The case marked a clash between two of the Justices. Both were Republicans who had worked together even before serving on the Court. Both of them veterans of the Union Army in the Civil War. And both of whom had records leaving their support for civil liberties open to question.
In one corner was the author of the majority opinion,
Matthews grew up in Cincinnati, but as a young man before the Civil War, Matthews lived in Tennessee, met his wife there, and helped run a Democratic newspaper. His father worried that Matthews would pick up Southern ways from living in the South.
Matthews moved back to Cincinnati to be a lawyer-politician. He befriended antislavery leaders like Salmon P. Chase and became the editor of the Cincinnati Weekly Herald, and then of the Cincinnati Weekly Globe, which promoted the antislavery Liberty and Free Soil Parties respectively. To Matthews, slavery was now “that awful chain of bondage, which holds three million of immortal souls in hopeless degredation.” Under the Constitution, Matthews wrote, “all men have an indefeasible natural right to freedom.” After all “Who can doubt the essential sin of slavery?”
Matthews considered joining a Fourierist phalanx (socialist commune), and he flirted with the Know-Nothing party, but ultimately he decided to go back to the Democrats. He remained in the Democratic Party even after most antislavery Democrats had left. The Democrats might be pro-slavery, Matthews thought, but the party could at least defuse the slavery issue and preserve the Union from disintegration.
Or as Matthews’ biographer William Wantland put it (in a different context, but the remark is applicable to Matthews’ Democratic Party membership): “Torn between the desire to follow a moral path in the political arena and an equally powerful desire to perpetuate an allegiance with friends and maintain avenues of personal advancement, Matthews generally chose the latter course.”
In 1857, Matthews helped the prominent pro-slavery Democrat Clement Vallandigham defend the pro-slavery position. Federal marshals, attempting to enforce the Fugitive Slave Act, shot a county sheriff who was trying to interfere with this enforcement effort. Matthews, Vallandigham and the rest of the marshals’ defense team helped the marshals escape justice for the shooting.
For supporting the proslavery Democrat James Buchanan for President, Matthews received a reward from a grateful Buchanan: the U. S. Attorney (federal prosecutor) job in southern Ohio. Here Matthews once again engaged in pro-slavery behavior.
William M. Connelly was a Cincinnati journalist who, when not doing his day job, helped fugitive slaves. Two of the slaves he sheltered were Irwin and Angelina Broadus, a husband and wife who were claimed as slaves by a Kentucky Colonel named C. A. Withers. Accompanied by federal marshals, Withers came to a room which Connelly had provided to shelter the fugitives. Irwin Broadus plunged the blade of a sword-cane into the body of one of the marshals, leaving the blade bloody for eight inches (the marshal survived, or else he would have ended up in the U. S. Marshals’ roll of honor). Withers shot and wounded Irwin Broadus. The federal government sent Broadus and his wife back to Kentucky where Irwin Broadus died from his wounds. The Ohio Anti-Slavery Bugle said Broadus had been “Freed at last.”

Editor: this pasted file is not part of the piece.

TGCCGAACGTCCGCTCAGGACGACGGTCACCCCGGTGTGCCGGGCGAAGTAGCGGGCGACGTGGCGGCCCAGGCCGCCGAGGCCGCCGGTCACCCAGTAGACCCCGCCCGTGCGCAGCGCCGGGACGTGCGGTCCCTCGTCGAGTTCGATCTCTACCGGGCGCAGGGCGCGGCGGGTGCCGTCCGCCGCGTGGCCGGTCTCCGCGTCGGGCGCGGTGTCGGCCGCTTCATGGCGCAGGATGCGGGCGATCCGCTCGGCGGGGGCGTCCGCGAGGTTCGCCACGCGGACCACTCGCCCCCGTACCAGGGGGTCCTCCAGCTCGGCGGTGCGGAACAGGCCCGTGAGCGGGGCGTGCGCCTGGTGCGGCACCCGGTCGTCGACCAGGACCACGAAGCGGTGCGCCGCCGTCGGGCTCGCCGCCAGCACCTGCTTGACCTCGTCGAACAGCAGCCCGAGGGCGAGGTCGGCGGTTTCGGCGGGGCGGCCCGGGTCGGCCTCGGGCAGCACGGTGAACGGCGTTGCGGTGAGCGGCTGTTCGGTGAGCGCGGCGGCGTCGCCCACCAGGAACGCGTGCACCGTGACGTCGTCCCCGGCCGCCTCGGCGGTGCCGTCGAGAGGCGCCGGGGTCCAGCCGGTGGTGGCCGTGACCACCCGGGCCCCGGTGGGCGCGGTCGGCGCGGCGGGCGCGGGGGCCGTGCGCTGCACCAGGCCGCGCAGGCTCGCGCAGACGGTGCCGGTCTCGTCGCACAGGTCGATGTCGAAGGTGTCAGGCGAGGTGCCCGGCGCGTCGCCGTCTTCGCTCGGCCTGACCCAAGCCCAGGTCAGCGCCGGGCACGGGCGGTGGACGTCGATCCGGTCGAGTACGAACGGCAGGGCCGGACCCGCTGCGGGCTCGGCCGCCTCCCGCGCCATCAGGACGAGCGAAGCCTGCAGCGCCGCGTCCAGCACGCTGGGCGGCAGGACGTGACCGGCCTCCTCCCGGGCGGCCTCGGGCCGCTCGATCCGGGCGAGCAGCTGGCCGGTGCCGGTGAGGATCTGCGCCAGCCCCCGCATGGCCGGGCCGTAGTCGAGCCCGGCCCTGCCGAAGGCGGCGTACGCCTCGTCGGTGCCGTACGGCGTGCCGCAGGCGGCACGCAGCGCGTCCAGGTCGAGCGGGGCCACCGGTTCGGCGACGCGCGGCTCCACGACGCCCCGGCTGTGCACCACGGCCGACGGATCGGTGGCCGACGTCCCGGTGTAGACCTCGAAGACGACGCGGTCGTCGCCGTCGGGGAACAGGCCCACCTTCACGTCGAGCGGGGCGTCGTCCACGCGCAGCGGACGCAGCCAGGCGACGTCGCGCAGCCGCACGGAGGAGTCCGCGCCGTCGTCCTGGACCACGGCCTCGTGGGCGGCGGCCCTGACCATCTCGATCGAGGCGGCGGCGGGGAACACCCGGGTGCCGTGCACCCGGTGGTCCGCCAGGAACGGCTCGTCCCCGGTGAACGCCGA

Meanwhile, Connelly fled to New York, where federal marshals arrested him and took him back to Cincinnati. As the U. S. Attorney, Matthews prosecuted Connelly for sheltering the Broaduses from those who wanted to enslave them. Matthews conducted the prosecution “despite his anti-slavery convictions” (as a law professor later put it).
Thanks to Matthews, Connelly was convicted, but the judge only gave Connelly a 20-day jail sentence and a $10 fine. While Connelly served his sentence, abolitionist women in Cincinnati sent him pastries and other good food. On the day of his release, the jailer was persuaded to keep Connelly locked up for a few extra hours so that a group of supporters would have time to arrive and give Connelly a celebratory parade.
When the Civil War started, Matthews went into the Union Army along with his old college roommate and friend, Rutherford B. Hayes. Matthews had an undistinguished military career, and was not popular with his men. Matthews returned to Tennessee – as part of the occupying army. Due to an injury, he missed out on the important battle of Stones River where many of his men were killed. Soon after that, in early 1863, he quit the Army and became a judge in Cincinnati. He wanted to restore the Union “just as it was” – that is, with slavery still intact; an unrealistic goal as the war progressed. At the same time, Matthews rejected Ohio’s Democratic peaceniks, led by his former co-counsel Clement Vallandigham – these “Copperheads” wanted a truce followed by peace negotiations. Because he rejected any truce, and believed in fighting the war through to victory, Matthews and other “War Democrats” fused with Republicans into the Union Party.